Blockbuster and independent titles are on releaes at UK and Ireland cinemas this weekend, with Disney debuting Shang-Chi And The Legend of the Ten Rings, and Mubi launching Leos Carax’s Cannes opener Annette.
Playing in 643 locations for Disney and made under the Marvel Studios banner, Shang-Chi And The Legend of the Ten Rings tells the story of a master of unarmed weaponry-based Kung Fu, who is forced to confront his past after being drawn into the Ten Rings organisation.
The film is a substantial step up in budget and scale for director Destin Daniel Cretton, who started in the indie sphere with titles including Short Term 12 (£38,891 total in 2013), The Glass Castle (£109,410 in 2017), before making crime drama Just Mercy starring Michael B. Jordan (£1.6m in 2020).
The film industry has belatedly begun to open up to blockbuster films led by Asian people and people of Asian descent. A watermark was 2018’s Crazy Rich Asians, which opened to £1.6m in the UK and Ireland and ended on £5.9m, as part of a large $239m (£172m) worldwide.
Mulan was set for a wide theatrical release before the pandemic pushed many of its territories, including the UK and Ireland, to Disney+ only. However there is still signs of progress, including in the independent sphere with Lulu Wang’s The Farewell grossing £934,910 in 2019, and a 2020 Bafta nomination for best film not in the English language.
Across the aisle in the arthouse space, Mubi’s Annette arrives in 146 cinemas less than two months after it opened the 2021 Cannes Film Festival. Carax’s musical, with both story and songs written by Ron and Russell Mael of US pop band Sparks, centres a stand-up comedian and his opera singer wife, whose two-year-old daughter has a surprising gift.
Despite its substantial release, the film has not been picked up by any Curzon venues. It is playing in Cineworld, Odeon, Vue, Picturehouse and Everyman cinemas among others. Mubi and Curzon have a chequered recent past, with the exhibitor playing select Mubi titles such as First Cow, but not others, such as Ben Sharrock’s Limbo. Screen has contacted both Mubi and Curzon for comment.
Annette is French director Carax’s sixth feature, although he went 13 years without making one between 1999’s Pola X and 2012’s Holy Motors, which took £243,320, through Curzon.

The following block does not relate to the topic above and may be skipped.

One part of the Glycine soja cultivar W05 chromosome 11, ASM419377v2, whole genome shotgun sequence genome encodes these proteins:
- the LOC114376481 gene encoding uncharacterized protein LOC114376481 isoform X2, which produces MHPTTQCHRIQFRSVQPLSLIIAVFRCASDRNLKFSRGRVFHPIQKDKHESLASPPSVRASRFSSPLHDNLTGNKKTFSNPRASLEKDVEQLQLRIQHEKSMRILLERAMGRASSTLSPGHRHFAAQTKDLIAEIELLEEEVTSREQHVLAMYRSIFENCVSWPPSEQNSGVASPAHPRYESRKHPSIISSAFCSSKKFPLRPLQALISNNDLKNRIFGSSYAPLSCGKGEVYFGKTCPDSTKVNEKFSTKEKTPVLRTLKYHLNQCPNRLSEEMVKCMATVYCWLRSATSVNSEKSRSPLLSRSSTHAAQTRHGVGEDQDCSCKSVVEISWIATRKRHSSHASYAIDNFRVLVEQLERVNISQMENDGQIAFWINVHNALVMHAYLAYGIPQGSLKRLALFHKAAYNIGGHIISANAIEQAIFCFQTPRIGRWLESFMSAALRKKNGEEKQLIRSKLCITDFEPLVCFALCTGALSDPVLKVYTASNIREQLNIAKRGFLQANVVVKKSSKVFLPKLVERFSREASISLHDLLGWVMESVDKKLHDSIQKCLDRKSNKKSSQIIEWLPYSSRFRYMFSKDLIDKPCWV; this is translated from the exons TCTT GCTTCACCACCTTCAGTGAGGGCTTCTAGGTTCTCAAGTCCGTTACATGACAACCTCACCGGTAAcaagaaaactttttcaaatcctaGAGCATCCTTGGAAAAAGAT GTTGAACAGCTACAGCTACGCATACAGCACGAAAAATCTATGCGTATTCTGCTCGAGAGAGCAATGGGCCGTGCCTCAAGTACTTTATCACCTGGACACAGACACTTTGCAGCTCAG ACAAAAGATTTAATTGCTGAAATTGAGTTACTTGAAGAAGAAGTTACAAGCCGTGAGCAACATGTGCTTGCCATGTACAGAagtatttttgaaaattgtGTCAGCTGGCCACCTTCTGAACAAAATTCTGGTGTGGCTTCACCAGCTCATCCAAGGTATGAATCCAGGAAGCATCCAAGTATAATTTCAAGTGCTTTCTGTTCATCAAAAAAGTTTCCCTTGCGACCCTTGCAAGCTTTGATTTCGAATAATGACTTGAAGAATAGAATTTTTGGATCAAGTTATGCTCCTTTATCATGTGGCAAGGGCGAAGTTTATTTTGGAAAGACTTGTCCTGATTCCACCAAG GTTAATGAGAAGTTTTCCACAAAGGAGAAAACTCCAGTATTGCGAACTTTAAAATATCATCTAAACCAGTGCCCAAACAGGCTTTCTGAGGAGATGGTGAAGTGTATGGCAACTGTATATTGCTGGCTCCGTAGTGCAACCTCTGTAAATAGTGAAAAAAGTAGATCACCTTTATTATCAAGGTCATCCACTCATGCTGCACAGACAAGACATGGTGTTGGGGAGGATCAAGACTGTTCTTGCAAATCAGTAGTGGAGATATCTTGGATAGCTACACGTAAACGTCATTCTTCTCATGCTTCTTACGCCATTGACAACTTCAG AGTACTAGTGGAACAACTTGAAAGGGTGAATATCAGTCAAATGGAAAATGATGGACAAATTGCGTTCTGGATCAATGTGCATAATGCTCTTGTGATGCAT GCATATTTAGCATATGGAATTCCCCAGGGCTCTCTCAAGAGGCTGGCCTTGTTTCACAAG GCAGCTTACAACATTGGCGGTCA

Adam Driver and Marion Cotillard lead the film. Both are reliable box office draws in both mainstream and indie films; Driver through the recent Star Wars trilogy (2015’s Star Wars: The Force Awakens is still the highest-grossing film of all time in the UK and Ireland, with £123.2m) and Jim Jarmusch’s 2016 Paterson (£685,544); and Cotillard through Christopher Nolan’s Inception (£35.8m) and The Dark Knight Rises (£56.4m), and 2007’s La Vie En Rose (£1.7m), for which she won the Oscar for best actress.
The Mael brothers have also been in cinemas this summer through Edgar Wright’s documentary about them, The Sparks Brothers, up to £233,690 as of last weekend.
Starting a Fire
Modern Films is releasing Cathy Brady’s debut Wildfire, a drama about two reunited sisters unearthing their mother’s secret past, in 45 locations.
Brady won the £50,000 IWC Schaffhausen filmmaker bursary award, in association with the BFI, for the film at last year’s BFI London Film Festival.
Wildfire debuted at the online Toronto International Film Festival in 2020. The film is led by Nora-Jane Noone and Nika McGuigan; McGuigan died in July 2019 aged 33, after filming had completed.
Last weekend Modern Films hosted an outdoor preview screening at Barry McGuigan Park in Clones, Ireland – the McGuigan family’s hometown. Nika was honoured at the screening, and posthumously awarded the Irish Film and Television Academy award for best actress for the film.
Sony is releasing comedy Here Today, directed by Billy Crystal, who also stars opposite Tiffany Haddish in the story of a veteran comedy writer who forms an unlikely friendship with a younger New York street singer. The film will start in 179 locations.
Rise of the Footsoldier: Origins, the fifth in the Footsoldier series of crime dramas, will open in 243 locations through Signature Entertainment. The previous high mark for the series was the 2007 first film, which opened to £85,903 and ended on £170,853. Interest in the series has grown over the years with strong performance on DVD and VoD; Signature will be looking to set a new bar this time out.
Limited releases include Republic Film Distribution’s Sundance 2021 documentary Misha and the Wolves, the true story behind a successful but deceptive Holocaust memorial, in 24 locations; music documentary Justine Jensen: Falling For Stradivari in 22 sites through Asterisk Films; and Venice 2020 police drama Shorta in six sites through Vertigo Releasing.
Photojournalist documentary Almost Liverpool 8 opened in two sites on Wednesday 1 through Dartmouth Films; while Andy Kelleher’s Second Spring is playing at a single location this weekend – London’s Prince Charles Cinema.
Key holdovers include three-time number one Free Guy; Universal’s horror Candyman; and Picturehouse Entertainment’s The Nest starring Jude Law and Carrie Coon.